The project integrates marine ecosystem interactions into an economic integrated assessment model of climate change. The underlying Analytic Climate Economy (ACE) model is at the forefront of explicitly integrating uncertainties about climate change and its interactions with the socioeconomic system. It is also one of the first integrated models to analyze policies among strategically interacting countries. Integrated assessment models evaluate different policy proposals that regulate greenhouse gas emissions, and we have learned from ACE and related models that the uncertainty governing the climate-economy interactions substantially strengthens the necessary policy levels and the need for international cooperation. The present model permits policy evaluation from the perspective of a global social planner who trades-off global economic production against global climate change impacts but also from the perspective of strategically interacting countries and regions that only partially incorporate damages to other countries, which is a better description of the current policy arena and can guide us to better and more ambitious implementations of the necessary goals.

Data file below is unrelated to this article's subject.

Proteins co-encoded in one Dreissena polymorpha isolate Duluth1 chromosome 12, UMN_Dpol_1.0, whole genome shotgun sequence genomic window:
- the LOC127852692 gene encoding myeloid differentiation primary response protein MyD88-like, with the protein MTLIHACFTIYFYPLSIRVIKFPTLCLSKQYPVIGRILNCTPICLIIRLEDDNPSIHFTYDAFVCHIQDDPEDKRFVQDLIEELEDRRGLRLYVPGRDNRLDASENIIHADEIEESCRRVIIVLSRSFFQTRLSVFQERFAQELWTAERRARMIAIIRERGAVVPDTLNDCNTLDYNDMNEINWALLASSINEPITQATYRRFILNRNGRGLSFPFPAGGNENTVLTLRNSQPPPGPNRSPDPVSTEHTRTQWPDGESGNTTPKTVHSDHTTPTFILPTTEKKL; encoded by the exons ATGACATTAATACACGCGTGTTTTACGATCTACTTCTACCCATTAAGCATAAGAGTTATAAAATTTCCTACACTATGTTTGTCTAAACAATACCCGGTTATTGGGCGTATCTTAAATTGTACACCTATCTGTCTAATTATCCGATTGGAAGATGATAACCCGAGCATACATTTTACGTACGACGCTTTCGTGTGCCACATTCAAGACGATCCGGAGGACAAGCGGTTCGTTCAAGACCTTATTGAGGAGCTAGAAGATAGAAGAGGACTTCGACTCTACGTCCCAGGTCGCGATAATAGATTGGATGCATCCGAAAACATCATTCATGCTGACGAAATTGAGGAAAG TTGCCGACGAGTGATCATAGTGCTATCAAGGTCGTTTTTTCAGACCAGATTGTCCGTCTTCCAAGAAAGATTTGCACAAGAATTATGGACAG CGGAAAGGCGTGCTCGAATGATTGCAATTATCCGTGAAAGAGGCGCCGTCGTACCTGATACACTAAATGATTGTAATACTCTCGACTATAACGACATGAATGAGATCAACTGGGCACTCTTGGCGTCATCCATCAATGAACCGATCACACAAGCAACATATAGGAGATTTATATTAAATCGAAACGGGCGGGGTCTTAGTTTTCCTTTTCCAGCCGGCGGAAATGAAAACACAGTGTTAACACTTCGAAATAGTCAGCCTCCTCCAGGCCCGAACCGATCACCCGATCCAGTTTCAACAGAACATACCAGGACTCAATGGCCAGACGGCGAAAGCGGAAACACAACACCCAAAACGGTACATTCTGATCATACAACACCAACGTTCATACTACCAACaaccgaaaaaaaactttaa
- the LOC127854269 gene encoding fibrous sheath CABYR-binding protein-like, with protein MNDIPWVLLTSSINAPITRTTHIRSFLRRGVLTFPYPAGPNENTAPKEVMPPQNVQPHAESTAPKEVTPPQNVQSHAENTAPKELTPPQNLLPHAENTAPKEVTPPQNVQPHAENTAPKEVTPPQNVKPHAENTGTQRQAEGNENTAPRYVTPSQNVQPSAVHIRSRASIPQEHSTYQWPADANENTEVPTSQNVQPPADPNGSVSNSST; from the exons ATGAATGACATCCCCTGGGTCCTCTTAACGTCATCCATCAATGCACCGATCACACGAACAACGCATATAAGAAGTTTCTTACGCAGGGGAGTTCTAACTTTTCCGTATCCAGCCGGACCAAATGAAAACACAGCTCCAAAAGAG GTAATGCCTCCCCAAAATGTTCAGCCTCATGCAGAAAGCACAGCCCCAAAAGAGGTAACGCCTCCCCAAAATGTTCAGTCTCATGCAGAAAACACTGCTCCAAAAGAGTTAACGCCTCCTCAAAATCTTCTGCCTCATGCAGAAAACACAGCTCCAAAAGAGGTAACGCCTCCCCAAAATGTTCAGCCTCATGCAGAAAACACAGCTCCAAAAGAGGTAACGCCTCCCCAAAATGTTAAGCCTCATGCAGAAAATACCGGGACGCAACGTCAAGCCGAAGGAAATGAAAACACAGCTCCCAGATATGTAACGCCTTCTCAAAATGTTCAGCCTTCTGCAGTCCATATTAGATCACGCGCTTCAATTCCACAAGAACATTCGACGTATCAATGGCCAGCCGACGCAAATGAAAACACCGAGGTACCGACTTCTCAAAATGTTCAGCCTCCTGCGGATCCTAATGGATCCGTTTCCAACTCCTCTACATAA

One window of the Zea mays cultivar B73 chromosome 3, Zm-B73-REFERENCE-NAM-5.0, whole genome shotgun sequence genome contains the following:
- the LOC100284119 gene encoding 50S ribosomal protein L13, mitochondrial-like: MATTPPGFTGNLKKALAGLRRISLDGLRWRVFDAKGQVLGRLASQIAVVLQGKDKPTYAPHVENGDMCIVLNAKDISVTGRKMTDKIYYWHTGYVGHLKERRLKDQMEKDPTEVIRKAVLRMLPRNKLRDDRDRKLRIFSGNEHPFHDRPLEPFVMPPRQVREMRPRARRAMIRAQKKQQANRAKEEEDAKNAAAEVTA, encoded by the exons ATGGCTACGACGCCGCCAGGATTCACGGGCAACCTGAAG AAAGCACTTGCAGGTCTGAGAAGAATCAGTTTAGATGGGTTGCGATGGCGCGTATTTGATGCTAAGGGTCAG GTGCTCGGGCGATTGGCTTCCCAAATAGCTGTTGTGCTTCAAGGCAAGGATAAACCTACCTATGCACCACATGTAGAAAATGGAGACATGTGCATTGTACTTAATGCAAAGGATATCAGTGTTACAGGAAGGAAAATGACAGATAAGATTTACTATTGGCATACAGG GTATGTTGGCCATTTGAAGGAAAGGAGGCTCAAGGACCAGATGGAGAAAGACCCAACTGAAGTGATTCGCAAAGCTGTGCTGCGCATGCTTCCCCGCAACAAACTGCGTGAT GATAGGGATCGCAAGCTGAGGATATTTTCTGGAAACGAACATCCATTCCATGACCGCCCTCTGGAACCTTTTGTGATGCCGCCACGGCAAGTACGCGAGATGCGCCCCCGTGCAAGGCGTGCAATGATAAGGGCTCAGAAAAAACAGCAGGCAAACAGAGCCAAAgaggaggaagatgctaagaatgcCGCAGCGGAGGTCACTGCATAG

The current project integrates climate change damage to marine ecosystems into the socio-economic policy evaluations of the ACE model. In addition, our project will analyze the overall impact of technologies that try to increase the CO2 uptake of our oceans to reduce the greenhouse effect that is currently warming our planet. With our collaborators at the Bren school of Environmental Science & Management we analyze key processes related to climate change that increase the stress on marine ecosystems, and we gather the available information about how these stress factors interact with pre-existing stress factors that include fishery and pollution of the seas. The project then translates the crucial interactions and their uncertainties into the integrated model to better evaluate different policy proposals.